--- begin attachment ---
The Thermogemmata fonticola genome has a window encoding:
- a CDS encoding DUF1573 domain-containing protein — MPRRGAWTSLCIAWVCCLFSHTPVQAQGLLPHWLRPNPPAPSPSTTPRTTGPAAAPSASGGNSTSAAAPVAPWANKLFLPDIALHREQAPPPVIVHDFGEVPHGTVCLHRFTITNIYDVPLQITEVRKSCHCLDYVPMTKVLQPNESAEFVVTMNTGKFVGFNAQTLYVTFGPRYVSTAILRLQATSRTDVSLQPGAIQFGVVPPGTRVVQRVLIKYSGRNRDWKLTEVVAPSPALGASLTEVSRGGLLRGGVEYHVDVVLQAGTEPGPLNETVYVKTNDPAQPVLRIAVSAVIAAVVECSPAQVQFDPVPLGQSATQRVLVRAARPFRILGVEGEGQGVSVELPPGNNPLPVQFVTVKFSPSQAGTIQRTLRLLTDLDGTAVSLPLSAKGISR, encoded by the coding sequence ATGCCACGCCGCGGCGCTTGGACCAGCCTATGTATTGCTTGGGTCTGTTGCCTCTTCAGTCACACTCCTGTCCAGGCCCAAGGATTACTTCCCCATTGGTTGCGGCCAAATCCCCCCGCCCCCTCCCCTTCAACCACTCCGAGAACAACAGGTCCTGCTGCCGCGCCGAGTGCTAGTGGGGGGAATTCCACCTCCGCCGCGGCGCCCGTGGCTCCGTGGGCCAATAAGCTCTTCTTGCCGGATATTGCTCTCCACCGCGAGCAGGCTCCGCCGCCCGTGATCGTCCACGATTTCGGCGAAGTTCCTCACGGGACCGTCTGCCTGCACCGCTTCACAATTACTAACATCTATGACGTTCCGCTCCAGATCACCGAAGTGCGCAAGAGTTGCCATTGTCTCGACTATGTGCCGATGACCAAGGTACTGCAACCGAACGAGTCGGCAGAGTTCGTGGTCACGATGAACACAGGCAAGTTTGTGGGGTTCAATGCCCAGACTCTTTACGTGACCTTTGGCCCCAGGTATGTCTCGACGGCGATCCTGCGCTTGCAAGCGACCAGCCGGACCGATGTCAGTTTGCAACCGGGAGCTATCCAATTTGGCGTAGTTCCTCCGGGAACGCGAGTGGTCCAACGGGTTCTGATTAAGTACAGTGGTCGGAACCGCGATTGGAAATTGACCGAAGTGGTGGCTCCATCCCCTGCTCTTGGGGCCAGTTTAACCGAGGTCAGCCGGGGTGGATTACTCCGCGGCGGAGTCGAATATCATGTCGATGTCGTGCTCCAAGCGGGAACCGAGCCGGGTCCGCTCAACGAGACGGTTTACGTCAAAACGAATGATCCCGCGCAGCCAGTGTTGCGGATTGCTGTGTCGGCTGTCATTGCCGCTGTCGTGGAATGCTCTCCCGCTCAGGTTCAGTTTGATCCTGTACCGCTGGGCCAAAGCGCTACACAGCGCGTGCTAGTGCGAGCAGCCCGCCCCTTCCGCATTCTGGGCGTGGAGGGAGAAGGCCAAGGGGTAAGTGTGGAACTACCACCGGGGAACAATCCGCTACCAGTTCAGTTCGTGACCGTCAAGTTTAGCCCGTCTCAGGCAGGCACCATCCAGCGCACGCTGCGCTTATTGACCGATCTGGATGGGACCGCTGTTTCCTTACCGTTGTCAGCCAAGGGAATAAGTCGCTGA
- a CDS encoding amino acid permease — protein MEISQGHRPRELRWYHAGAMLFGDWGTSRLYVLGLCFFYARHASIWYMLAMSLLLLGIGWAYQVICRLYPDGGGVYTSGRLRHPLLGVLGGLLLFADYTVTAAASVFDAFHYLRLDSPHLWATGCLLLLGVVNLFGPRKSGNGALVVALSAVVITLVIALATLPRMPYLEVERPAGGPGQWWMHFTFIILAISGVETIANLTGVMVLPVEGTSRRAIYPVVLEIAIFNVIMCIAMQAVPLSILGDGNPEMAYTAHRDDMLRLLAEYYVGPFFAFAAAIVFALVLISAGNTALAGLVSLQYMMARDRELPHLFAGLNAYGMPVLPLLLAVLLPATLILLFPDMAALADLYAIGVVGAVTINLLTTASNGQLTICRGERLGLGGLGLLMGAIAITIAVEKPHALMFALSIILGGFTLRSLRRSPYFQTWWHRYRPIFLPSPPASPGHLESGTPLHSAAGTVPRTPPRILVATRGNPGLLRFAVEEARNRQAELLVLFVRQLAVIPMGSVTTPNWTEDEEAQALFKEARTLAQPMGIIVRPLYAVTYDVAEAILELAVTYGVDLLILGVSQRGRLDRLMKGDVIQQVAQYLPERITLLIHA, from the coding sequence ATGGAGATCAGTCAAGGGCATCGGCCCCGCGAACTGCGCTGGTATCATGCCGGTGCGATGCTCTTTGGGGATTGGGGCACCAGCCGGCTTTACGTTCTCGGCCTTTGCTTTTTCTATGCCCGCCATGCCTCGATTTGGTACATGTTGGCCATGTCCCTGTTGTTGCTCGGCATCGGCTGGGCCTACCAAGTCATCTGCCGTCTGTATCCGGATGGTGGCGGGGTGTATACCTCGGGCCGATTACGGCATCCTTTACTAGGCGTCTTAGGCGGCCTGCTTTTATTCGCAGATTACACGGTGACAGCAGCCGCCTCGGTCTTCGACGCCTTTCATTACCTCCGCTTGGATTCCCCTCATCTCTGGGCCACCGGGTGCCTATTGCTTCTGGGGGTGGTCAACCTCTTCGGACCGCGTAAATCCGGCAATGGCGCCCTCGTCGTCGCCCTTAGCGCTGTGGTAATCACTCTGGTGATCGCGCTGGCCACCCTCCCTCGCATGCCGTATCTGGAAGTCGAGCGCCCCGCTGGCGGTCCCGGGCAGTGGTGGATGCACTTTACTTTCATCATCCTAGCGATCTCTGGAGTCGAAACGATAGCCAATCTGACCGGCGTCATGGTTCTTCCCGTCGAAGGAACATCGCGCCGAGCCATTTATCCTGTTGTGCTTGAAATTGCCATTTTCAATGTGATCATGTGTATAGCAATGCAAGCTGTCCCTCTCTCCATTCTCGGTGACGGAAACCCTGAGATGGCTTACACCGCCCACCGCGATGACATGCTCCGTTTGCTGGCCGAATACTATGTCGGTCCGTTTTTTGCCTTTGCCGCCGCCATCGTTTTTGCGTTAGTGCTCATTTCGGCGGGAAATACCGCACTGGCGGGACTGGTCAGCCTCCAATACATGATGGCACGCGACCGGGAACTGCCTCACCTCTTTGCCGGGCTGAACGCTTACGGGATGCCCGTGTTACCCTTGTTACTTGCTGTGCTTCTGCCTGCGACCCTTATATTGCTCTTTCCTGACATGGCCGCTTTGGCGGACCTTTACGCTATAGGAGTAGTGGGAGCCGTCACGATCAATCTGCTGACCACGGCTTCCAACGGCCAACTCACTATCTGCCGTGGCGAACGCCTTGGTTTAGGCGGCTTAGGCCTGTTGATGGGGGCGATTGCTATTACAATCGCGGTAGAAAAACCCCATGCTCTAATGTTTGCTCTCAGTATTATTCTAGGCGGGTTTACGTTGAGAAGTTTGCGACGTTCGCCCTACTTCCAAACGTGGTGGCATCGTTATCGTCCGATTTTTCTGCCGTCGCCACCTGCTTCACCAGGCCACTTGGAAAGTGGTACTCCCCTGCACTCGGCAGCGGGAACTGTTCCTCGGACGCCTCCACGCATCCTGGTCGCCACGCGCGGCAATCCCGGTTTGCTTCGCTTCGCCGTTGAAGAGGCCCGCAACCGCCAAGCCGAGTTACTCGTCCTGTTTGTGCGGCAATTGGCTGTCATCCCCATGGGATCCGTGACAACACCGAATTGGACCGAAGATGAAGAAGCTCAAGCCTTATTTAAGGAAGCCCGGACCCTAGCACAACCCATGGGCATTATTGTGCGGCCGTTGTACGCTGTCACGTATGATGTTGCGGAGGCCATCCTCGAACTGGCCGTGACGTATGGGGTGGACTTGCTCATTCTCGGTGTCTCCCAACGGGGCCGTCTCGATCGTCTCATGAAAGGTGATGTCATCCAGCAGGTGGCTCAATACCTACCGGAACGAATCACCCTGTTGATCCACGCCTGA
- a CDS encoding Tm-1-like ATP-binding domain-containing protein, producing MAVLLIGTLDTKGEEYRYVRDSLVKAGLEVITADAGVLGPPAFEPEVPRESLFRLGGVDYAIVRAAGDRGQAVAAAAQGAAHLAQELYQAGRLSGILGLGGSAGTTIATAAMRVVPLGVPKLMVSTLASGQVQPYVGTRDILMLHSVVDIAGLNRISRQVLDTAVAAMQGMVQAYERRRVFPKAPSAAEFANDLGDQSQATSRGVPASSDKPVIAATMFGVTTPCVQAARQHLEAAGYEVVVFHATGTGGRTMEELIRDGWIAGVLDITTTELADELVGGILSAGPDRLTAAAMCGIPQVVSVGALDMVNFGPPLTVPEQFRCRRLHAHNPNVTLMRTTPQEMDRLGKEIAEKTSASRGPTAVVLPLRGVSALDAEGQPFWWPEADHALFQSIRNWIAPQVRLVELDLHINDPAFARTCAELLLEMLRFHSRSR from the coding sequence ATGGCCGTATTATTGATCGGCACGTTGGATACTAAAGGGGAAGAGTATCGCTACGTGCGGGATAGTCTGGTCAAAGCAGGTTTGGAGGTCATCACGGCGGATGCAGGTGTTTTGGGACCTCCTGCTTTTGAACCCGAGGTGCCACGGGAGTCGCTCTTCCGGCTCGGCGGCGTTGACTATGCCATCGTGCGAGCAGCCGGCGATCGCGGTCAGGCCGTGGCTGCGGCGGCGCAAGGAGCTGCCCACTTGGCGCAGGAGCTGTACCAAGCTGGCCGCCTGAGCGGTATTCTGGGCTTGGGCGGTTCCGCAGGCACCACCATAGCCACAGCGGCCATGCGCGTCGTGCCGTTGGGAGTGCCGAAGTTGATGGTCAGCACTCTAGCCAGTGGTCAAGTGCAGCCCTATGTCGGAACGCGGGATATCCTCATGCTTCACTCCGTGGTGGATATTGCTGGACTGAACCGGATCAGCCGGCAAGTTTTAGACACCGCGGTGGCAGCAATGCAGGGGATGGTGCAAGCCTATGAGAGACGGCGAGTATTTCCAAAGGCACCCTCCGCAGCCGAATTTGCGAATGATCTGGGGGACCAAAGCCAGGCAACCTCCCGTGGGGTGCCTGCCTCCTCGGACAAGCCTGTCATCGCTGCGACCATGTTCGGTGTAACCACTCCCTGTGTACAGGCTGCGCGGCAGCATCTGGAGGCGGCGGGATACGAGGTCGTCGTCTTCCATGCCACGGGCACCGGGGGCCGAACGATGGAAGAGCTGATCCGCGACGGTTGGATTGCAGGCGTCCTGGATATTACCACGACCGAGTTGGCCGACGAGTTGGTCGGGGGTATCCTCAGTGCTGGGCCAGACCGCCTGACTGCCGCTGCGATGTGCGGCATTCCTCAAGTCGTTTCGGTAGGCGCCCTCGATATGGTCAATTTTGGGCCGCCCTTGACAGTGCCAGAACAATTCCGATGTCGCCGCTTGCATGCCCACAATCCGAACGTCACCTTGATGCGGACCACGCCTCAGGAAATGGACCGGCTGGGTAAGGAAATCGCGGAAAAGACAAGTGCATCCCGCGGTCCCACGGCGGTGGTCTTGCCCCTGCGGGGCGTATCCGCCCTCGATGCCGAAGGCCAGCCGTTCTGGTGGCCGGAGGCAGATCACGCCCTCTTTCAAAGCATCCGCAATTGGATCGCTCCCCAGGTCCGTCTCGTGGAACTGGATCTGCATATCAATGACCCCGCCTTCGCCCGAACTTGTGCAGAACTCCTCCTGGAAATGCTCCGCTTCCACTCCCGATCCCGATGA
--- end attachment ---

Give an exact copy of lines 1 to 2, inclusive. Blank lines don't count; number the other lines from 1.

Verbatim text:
The Thermogemmata fonticola genome has a window encoding:
- a CDS encoding DUF1573 domain-containing protein — MPRRGAWTSLCIAWVCCLFSHTPVQAQGLLPHWLRPNPPAPSPSTTPRTTGPAAAPSASGGNSTSAAAPVAPWANKLFLPDIALHREQAPPPVIVHDFGEVPHGTVCLHRFTITNIYDVPLQITEVRKSCHCLDYVPMTKVLQPNESAEFVVTMNTGKFVGFNAQTLYVTFGPRYVSTAILRLQATSRTDVSLQPGAIQFGVVPPGTRVVQRVLIKYSGRNRDWKLTEVVAPSPALGASLTEVSRGGLLRGGVEYHVDVVLQAGTEPGPLNETVYVKTNDPAQPVLRIAVSAVIAAVVECSPAQVQFDPVPLGQSATQRVLVRAARPFRILGVEGEGQGVSVELPPGNNPLPVQFVTVKFSPSQAGTIQRTLRLLTDLDGTAVSLPLSAKGISR, encoded by the coding sequence ATGCCACGCCGCGGCGCTTGGACCAGCCTATGTATTGCTTGGGTCTGTTGCCTCTTCAGTCACACTCCTGTCCAGGCCCAAGGATTACTTCCCCATTGGTTGCGGCCAAATCCCCCCGCCCCCTCCCCTTCAACCACTCCGAGAACAACAGGTCCTGCTGCCGCGCCGAGTGCTAGTGGGGGGAATTCCACCTCCGCCGCGGCGCCCGTGGCTCCGTGGGCCAATAAGCTCTTCTTGCCGGATATTGCTCTCCACCGCGAGCAGGCTCCGCCGCCCGTGATCGTCCACGATTTCGGCGAAGTTCCTCACGGGACCGTCTGCCTGCACCGCTTCACAATTACTAACATCTATGACGTTCCGCTCCAGATCACCGAAGTGCGCAAGAGTTGCCATTGTCTCGACTATGTGCCGATGACCAAGGTACTGCAACCGAACGAGTCGGCAGAGTTCGTGGTCACGATGAACACAGGCAAGTTTGTGGGGTTCAATGCCCAGACTCTTTACGTGACCTTTGGCCCCAGGTATGTCTCGACGGCGATCCTGCGCTTGCAAGCGACCAGCCGGACCGATGTCAGTTTGCAACCGGGAGCTATCCAATTTGGCGTAGTTCCTCCGGGAACGCGAGTGGTCCAACGGGTTCTGATTAAGTACAGTGGTCGGAACCGCGATTGGAAATTGACCGAAGTGGTGGCTCCATCCCCTGCTCTTGGGGCCAGTTTAACCGAGGTCAGCCGGGGTGGATTACTCCGCGGCGGAGTCGAATATCATGTCGATGTCGTGCTCCAAGCGGGAACCGAGCCGGGTCCGCTCAACGAGACGGTTTACGTCAAAACGAATGATCCCGCGCAGCCAGTGTTGCGGATTGCTGTGTCGGCTGTCATTGCCGCTGTCGTGGAATGCTCTCCCGCTCAGGTTCAGTTTGATCCTGTACCGCTGGGCCAAAGCGCTACACAGCGCGTGCTAGTGCGAGCAGCCCGCCCCTTCCGCATTCTGGGCGTGGAGGGAGAAGGCCAAGGGGTAAGTGTGGAACTACCACCGGGGAACAATCCGCTACCAGTTCAGTTCGTGACCGTCAAGTTTAGCCCGTCTCAGGCAGGCACCATCCAGCGCACGCTGCGCTTATTGACCGATCTGGATGGGACCGCTGTTTCCTTACCGTTGTCAGCCAAGGGAATAAGTCGCTGA